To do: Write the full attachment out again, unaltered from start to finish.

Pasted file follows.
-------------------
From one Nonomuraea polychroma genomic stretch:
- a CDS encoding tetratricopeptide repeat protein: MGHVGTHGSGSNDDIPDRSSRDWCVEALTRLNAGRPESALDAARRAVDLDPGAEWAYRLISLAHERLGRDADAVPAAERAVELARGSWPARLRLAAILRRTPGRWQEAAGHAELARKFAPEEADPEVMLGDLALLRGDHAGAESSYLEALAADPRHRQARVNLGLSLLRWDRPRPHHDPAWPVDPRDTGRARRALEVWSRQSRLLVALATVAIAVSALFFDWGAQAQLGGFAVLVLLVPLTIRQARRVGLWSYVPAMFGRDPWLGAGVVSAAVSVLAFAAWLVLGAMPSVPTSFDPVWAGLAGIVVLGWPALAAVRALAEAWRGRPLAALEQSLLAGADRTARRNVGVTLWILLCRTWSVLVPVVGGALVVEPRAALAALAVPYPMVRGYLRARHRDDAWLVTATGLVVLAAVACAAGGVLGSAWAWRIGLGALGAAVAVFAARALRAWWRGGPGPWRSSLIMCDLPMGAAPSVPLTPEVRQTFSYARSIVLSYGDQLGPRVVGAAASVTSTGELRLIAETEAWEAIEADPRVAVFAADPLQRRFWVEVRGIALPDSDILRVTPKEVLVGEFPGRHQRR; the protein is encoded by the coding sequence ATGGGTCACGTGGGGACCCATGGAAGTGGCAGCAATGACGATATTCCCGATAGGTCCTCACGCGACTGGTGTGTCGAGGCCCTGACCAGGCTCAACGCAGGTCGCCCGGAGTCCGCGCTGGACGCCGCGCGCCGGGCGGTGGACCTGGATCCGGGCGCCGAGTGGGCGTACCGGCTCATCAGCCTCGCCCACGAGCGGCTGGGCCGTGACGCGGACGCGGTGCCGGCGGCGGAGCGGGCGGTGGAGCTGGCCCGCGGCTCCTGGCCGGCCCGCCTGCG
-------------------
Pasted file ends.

From one Nonomuraea polychroma genomic stretch:
- a CDS encoding tetratricopeptide repeat protein: MGHVGTHGSGSNDDIPDRSSRDWCVEALTRLNAGRPESALDAARRAVDLDPGAEWAYRLISLAHERLGRDADAVPAAERAVELARGSWPARLRLAAILRRTPGRWQEAAGHAELARKFAPEEADPEVMLGDLALLRGDHAGAESSYLEALAADPRHRQARVNLGLSLLRWDRPRPHHDPAWPVDPRDTGRARRALEVWSRQSRLLVALATVAIAVSALFFDWGAQAQLGGFAVLVLLVPLTIRQARRVGLWSYVPAMFGRDPWLGAGVVSAAVSVLAFAAWLVLGAMPSVPTSFDPVWAGLAGIVVLGWPALAAVRALAEAWRGRPLAALEQSLLAGADRTARRNVGVTLWILLCRTWSVLVPVVGGALVVEPRAALAALAVPYPMVRGYLRARHRDDAWLVTATGLVVLAAVACAAGGVLGSAWAWRIGLGALGAAVAVFAARALRAWWRGGPGPWRSSLIMCDLPMGAAPSVPLTPEVRQTFSYARSIVLSYGDQLGPRVVGAAASVTSTGELRLIAETEAWEAIEADPRVAVFAADPLQRRFWVEVRGIALPDSDILRVTPKEVLVGEFPGRHQRR; the protein is encoded by the coding sequence ATGGGTCACGTGGGGACCCATGGAAGTGGCAGCAATGACGATATTCCCGATAGGTCCTCACGCGACTGGTGTGTCGAGGCCCTGACCAGGCTCAACGCAGGTCGCCCGGAGTCCGCGCTGGACGCCGCGCGCCGGGCGGTGGACCTGGATCCGGGCGCCGAGTGGGCGTACCGGCTCATCAGCCTCGCCCACGAGCGGCTGGGCCGTGACGCGGACGCGGTGCCGGCGGCGGAGCGGGCGGTGGAGCTGGCCCGCGGCTCCTGGCCGGCCCGCCTGCG